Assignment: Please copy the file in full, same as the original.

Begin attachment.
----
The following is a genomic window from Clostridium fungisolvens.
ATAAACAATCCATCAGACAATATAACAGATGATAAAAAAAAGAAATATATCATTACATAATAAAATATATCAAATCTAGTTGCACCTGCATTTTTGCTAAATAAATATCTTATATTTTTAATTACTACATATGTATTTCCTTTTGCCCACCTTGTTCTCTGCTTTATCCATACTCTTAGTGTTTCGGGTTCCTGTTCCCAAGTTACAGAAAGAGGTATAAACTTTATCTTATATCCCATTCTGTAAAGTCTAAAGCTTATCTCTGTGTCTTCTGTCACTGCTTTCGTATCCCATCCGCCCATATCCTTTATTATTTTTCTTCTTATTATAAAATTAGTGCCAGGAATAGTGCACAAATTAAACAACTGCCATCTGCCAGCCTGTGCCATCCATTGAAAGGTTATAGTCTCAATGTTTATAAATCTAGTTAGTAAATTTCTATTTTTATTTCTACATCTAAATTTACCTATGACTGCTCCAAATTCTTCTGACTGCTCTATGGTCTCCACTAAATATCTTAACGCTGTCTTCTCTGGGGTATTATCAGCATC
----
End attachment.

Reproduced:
The following is a genomic window from Clostridium fungisolvens.
ATAAACAATCCATCAGACAATATAACAGATGATAAAAAAAAGAAATATATCATTACATAATAAAATATATCAAATCTAGTTGCACCTGCATTTTTGCTAAATAAATATCTTATATTTTTAATTACTACATATGTATTTCCTTTTGCCCACCTTGTTCTCTGCTTTATCCATACTCTTAGTGTTTCGGGTTCCTGTTCCCAAGTTACAGAAAGAGGTATAAACTTTATCTTATATCCCATTCTGTAAAGTCTAAAGCTTATCTCTGTGTCTTCTGTCACTGCTTTCGTATCCCATCCGCCCATATCCTTTATTATTTTTCTTCTTATTATAAAATTAGTGCCAGGAATAGTGCACAAATTAAACAACTGCCATCTGCCAGCCTGTGCCATCCATTGAAAGGTTATAGTCTCAATGTTTATAAATCTAGTTAGTAAATTTCTATTTTTATTTCTACATCTAAATTTACCTATGACTGCTCCAAATTCTTCTGACTGCTCTATGGTCTCCACTAAATATCTTAACGCTGTCTTCTCTGGGGTATTATCAGCATC